How does TRUST link with putting on the whole armor of God? First, Glaser uses acronyms to help readers remember her principles. Likewise, I use initialisms to remember and learn how to put on the armor of God. An initialism is a form of acronym that cannot be pronounced like a word; for example, FBI, BBB, and IRS.  Simply put, the PPP’s or Triple-P’s form the 3-phase foundation for the entire armor of God challenge coin ministry. The Triple-P’s are Put-on, Pray, and Persevere, which encompasses Eph. 6:10-18. The Put-on phase is further broken down into BBB & SSS to help remember the 6-pieces of the armor of God. The BBB’s are not the Better Business Bureau but instead are Belt-Breastplate-Boots to help remember putting on the Belt of Truth, Breastplate of Righteousness, and Boots of Peace. The SSS’s are not the Social Security System but rather are Shield-Salvation-Sword to again help remember putting on the Shield of Faith, Salvation Helmet, and Sword of the Spirit. This is not just a lot of BS! Instead, these initialisms serve as a basic memory aide to remember how to put on the whole armor of God.[7] In summary, I think there is room for more “trust” in the CI between Evangelical leaders and their congregants to both understand and withstand the threat from spiritual warfare.

FORCES is an acronym that helps leaders analyze their “vital instincts.”[8] F-fairness, O-ownership, R-reciprocity, C-cooperation, E-Expression, and S-status are the vital instincts to review and evaluate when conducting CI strategies with other people or groups.[9] Glaser says we are “hardwired” with vital instincts embedded into our multi-sensory systems.[10] Coming from 28 years in public safety and criminal investigations I have to agree with Glaser that these instincts are part of our leadership DNA. However, in my experience these instincts do not always turn on automatically and many of them may require additional training and practice. In the Christian leader’s role, prayer and reflection help activate the needed instincts. Glaser’s guide on CI has similarities to Elder’s guide on critical thinking, which is the “analyzing and evaluating” of thinking with the goal of improvement.[11]  I believe Glaser’s vital instincts and FORCE principle have synergy with Elder who describes a cultivated critical thinker as a person who questions, assesses, interprets, reasons, tests, explores, communicates, and finds solutions.[12]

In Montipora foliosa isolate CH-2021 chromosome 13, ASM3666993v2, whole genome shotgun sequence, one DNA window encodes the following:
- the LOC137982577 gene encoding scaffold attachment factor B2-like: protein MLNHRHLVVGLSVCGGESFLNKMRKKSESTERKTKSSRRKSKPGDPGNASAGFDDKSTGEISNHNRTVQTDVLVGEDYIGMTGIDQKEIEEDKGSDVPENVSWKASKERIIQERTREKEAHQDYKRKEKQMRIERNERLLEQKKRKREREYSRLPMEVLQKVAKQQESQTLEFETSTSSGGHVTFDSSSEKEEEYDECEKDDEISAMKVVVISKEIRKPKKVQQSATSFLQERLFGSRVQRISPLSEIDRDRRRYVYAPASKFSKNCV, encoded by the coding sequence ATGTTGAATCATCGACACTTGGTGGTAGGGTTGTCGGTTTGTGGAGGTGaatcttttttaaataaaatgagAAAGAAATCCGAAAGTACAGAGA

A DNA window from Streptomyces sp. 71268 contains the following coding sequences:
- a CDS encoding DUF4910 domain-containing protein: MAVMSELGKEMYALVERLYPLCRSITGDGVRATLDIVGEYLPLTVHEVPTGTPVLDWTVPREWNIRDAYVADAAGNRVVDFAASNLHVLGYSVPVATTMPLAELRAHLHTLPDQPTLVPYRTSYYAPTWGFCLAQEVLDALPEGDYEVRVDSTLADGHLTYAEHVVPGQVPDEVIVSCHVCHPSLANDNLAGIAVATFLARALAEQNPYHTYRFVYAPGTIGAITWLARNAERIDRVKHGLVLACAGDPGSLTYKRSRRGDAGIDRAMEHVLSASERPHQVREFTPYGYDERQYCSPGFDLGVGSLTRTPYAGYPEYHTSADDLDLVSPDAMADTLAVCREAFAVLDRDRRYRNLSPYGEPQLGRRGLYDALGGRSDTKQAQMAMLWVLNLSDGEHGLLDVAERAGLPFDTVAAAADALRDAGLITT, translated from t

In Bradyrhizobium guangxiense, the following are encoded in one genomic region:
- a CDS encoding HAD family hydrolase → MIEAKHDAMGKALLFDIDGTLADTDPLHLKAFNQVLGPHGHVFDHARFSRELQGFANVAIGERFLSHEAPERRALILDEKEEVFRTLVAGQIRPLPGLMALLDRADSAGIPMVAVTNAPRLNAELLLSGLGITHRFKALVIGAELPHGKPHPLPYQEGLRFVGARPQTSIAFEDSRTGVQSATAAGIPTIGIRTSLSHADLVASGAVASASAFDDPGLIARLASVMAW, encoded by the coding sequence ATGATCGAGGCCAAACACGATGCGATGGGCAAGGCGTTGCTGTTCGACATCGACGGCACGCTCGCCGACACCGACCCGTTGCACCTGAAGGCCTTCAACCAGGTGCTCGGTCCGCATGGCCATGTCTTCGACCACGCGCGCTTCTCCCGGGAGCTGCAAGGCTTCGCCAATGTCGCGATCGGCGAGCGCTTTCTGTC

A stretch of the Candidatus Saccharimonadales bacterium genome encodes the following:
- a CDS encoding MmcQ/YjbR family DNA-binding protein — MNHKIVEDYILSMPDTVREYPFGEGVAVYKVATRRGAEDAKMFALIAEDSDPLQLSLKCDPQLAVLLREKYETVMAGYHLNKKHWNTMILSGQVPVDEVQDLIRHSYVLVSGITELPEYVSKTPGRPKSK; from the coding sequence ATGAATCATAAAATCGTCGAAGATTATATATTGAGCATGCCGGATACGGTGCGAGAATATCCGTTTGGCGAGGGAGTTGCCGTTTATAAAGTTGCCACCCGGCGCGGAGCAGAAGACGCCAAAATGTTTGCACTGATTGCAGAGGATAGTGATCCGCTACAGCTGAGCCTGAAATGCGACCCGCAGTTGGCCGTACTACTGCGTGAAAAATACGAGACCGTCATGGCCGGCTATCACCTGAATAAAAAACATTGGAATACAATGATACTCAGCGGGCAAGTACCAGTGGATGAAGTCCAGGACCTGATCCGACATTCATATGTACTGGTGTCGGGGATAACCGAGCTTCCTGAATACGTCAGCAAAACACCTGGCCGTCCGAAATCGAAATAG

Reviews of Glaser are as follows: Heckman says Glaser’s CI serves as a leader’s playbook on how to identify new paradigms and improve effectiveness on and off the job.[13] Glaser is a very popular and often cited leadership coach who has over 20 positive reviews for her CI work. I only found one negative review from Publishers Weekly who criticize Glaser’s use of “contrived acronyms and unnecessary trademarking” and believes she fails to deliver on her promise of conversational enhancements.[14] All in all, Conversational Intelligence was a good review and supplement to add to our global leadership and perspectives collection. I will keep this book in my electronic data base and leadership guide tool-kit.